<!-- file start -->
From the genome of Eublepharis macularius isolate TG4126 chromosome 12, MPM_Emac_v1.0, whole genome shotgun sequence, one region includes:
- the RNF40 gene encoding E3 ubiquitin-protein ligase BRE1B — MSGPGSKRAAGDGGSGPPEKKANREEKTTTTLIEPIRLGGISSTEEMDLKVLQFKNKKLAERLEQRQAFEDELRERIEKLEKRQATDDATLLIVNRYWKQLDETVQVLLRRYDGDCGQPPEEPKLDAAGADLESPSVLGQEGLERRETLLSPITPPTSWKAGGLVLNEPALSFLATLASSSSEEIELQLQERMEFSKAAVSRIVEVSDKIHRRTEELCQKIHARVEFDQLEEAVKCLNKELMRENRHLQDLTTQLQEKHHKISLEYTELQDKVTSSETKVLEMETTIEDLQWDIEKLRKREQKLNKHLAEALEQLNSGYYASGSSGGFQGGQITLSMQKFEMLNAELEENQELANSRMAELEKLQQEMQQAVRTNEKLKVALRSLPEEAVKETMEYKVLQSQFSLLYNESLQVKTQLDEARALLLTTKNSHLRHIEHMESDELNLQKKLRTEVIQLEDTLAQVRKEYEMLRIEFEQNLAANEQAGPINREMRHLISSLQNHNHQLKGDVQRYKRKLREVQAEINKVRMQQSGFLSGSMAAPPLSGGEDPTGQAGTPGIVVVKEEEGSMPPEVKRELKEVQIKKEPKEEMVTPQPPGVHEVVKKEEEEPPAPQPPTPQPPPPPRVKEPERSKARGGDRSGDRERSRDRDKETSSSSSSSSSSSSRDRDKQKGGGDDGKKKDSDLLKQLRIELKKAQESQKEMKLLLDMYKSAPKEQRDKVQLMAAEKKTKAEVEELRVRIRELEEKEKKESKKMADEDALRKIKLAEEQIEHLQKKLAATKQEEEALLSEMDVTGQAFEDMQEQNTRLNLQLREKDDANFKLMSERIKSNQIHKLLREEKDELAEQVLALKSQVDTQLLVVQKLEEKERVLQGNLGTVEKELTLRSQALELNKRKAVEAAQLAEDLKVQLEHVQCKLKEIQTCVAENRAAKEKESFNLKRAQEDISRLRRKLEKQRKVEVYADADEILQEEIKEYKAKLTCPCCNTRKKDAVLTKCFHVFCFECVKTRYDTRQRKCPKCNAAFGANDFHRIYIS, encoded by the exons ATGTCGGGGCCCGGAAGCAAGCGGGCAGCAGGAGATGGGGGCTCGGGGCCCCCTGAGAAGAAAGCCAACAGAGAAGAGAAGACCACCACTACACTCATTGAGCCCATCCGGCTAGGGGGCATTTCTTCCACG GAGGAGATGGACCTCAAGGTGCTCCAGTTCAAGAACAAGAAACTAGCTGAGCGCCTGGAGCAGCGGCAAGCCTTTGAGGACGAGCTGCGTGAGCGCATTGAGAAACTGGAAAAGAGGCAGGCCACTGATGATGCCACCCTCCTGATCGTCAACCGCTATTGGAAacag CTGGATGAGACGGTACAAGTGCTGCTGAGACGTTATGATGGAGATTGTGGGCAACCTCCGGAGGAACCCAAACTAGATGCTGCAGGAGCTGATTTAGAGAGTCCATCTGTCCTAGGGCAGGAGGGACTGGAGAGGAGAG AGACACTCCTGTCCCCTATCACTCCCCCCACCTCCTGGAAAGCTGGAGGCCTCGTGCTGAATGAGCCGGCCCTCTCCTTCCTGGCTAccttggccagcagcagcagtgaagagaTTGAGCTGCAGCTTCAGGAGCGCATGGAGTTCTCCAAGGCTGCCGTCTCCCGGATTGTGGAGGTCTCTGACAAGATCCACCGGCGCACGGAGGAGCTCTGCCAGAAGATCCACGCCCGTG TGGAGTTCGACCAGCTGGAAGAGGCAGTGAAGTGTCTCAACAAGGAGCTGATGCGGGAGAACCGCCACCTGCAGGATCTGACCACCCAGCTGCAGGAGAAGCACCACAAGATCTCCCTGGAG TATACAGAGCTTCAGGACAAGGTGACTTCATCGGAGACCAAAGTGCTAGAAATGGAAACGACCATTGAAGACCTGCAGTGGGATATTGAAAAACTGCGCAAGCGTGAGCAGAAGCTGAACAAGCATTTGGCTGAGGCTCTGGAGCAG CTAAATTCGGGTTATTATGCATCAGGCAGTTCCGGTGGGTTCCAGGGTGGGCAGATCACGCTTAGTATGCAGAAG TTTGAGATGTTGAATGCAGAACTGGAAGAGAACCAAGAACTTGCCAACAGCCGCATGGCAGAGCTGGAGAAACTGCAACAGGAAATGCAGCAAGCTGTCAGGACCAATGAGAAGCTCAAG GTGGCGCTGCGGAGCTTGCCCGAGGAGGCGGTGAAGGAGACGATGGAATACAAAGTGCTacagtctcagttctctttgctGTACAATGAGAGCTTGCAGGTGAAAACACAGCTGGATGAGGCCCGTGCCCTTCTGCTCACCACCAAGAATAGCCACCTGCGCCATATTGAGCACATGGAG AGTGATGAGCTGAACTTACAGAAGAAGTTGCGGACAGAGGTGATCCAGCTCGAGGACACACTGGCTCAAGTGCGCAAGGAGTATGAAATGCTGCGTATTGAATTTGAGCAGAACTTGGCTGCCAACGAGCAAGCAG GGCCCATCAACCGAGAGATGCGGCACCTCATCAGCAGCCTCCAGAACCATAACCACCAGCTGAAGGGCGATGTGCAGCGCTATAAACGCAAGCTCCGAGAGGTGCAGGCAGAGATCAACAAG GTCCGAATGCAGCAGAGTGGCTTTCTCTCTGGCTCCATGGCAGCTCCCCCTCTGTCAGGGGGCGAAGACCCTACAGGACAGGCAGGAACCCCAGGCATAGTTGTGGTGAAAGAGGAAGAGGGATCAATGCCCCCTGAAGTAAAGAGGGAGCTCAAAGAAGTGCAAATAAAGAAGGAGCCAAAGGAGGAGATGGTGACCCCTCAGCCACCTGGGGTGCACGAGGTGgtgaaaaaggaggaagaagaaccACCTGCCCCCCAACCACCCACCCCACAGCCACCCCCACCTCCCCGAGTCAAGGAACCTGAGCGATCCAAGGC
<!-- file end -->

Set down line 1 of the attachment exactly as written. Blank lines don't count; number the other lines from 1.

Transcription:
From the genome of Eublepharis macularius isolate TG4126 chromosome 12, MPM_Emac_v1.0, whole genome shotgun sequence, one region includes: